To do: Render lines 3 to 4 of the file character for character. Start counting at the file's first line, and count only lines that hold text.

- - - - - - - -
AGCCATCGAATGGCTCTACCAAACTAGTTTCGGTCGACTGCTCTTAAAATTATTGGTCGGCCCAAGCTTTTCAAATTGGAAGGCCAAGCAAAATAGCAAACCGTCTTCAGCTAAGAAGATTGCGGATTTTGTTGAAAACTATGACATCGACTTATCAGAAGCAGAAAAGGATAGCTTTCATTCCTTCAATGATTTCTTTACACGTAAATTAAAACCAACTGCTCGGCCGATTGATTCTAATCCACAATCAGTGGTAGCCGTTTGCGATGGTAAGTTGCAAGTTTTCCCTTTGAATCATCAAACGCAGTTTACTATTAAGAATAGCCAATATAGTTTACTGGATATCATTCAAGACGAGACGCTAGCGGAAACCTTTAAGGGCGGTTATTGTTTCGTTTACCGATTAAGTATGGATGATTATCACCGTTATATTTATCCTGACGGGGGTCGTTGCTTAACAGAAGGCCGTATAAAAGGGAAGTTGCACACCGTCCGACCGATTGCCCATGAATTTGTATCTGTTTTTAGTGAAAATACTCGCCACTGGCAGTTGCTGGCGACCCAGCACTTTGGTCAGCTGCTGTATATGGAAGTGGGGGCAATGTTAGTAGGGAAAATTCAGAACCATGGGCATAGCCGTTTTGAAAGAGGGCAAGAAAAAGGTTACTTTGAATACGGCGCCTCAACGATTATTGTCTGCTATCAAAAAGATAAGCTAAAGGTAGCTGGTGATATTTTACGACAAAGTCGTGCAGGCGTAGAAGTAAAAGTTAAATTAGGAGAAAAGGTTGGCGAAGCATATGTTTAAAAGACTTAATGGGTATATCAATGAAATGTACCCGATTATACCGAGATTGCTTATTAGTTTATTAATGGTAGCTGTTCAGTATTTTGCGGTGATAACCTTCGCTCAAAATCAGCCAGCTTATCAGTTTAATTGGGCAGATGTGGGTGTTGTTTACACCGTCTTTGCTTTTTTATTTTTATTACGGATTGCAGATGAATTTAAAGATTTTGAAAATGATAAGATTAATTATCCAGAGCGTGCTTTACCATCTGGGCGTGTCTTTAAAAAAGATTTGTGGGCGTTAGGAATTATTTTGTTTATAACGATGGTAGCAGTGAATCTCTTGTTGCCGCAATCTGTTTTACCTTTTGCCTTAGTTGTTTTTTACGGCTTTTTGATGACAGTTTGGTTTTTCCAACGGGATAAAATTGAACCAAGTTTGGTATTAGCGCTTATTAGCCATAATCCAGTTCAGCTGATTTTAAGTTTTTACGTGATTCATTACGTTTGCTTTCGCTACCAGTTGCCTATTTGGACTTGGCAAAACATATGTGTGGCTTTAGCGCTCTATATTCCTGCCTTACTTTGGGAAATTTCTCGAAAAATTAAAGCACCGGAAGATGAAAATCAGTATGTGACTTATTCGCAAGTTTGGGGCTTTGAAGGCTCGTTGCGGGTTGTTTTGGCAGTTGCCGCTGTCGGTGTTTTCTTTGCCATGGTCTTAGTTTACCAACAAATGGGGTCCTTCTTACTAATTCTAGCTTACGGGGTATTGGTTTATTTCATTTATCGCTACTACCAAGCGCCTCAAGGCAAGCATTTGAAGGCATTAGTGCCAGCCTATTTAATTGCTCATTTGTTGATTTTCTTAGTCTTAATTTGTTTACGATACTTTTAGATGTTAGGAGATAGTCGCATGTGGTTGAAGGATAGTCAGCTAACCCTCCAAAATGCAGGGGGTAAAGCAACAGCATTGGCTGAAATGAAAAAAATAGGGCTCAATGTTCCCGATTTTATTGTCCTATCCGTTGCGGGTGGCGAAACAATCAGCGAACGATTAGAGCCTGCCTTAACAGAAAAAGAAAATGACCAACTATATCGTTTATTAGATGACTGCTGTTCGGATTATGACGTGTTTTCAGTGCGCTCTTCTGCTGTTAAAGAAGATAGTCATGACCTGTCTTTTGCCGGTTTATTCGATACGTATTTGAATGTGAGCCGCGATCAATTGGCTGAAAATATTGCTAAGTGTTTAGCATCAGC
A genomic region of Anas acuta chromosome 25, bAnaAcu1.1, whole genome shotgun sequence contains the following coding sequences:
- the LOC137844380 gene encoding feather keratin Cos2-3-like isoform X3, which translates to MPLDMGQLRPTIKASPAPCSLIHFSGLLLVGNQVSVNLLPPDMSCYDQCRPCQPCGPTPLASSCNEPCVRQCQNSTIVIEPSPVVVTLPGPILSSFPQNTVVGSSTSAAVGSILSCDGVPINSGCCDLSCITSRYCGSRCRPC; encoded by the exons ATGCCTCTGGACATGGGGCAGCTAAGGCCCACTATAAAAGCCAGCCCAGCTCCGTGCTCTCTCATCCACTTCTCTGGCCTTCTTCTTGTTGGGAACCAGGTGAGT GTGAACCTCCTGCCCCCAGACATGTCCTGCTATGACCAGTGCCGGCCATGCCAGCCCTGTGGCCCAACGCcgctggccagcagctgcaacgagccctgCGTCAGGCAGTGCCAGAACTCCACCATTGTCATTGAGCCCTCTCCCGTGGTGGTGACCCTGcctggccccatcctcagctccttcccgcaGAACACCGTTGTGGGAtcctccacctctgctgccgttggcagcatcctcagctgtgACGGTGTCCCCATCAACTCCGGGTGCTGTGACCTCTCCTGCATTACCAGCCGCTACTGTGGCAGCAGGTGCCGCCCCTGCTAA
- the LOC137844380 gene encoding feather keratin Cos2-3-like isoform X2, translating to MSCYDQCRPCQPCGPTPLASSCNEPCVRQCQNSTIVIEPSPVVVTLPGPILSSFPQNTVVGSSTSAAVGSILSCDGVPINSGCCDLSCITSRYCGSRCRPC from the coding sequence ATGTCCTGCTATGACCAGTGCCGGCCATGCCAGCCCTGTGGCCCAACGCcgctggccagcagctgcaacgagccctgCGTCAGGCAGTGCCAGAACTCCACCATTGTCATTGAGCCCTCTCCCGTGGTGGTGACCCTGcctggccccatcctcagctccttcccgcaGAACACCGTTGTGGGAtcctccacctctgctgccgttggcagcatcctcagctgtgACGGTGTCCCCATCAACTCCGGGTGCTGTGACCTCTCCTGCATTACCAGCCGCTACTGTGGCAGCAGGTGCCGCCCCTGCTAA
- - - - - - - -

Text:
- the LOC137844380 gene encoding feather keratin Cos2-3-like isoform X3, which translates to MPLDMGQLRPTIKASPAPCSLIHFSGLLLVGNQVSVNLLPPDMSCYDQCRPCQPCGPTPLASSCNEPCVRQCQNSTIVIEPSPVVVTLPGPILSSFPQNTVVGSSTSAAVGSILSCDGVPINSGCCDLSCITSRYCGSRCRPC; encoded by the exons ATGCCTCTGGACATGGGGCAGCTAAGGCCCACTATAAAAGCCAGCCCAGCTCCGTGCTCTCTCATCCACTTCTCTGGCCTTCTTCTTGTTGGGAACCAGGTGAGT GTGAACCTCCTGCCCCCAGACATGTCCTGCTATGACCAGTGCCGGCCATGCCAGCCCTGTGGCCCAACGCcgctggccagcagctgcaacgagccctgCGTCAGGCAGTGCCAGAACTCCACCATTGTCATTGAGCCCTCTCCCGTGGTGGTGACCCTGcctggccccatcctcagctccttcccgcaGAACACCGTTGTGGGAtcctccacctctgctgccgttggcagcatcctcagctgtgACGGTGTCCCCATCAACTCCGGGTGCTGTGACCTCTCCTGCATTACCAGCCGCTACTGTGGCAGCAGGTGCCGCCCCTGCTAA
- the LOC137844380 gene encoding feather keratin Cos2-3-like isoform X2, translating to MSCYDQCRPCQPCGPTPLASSCNEPCVRQCQNSTIVIEPSPVVVTLPGPILSSFPQNTVVGSSTSAAVGSILSCDGVPINSGCCDLSCITSRYCGSRCRPC from the coding sequence ATGTCCTGCTATGACCAGTGCCGGCCATGCCAGCCCTGTGGCCCAACGCcgctggccagcagctgcaacgagccctgCGTCAGGCAGTGCCAGAACTCCACCATTGTCATTGAGCCCTCTCCCGTGGTGGTGACCCTGcctggccccatcctcagctccttcccgcaGAACACCGTTGTGGGAtcctccacctctgctgccgttggcagcatcctcagctgtgACGGTGTCCCCATCAACTCCGGGTGCTGTGACCTCTCCTGCATTACCAGCCGCTACTGTGGCAGCAGGTGCCGCCCCTGCTAA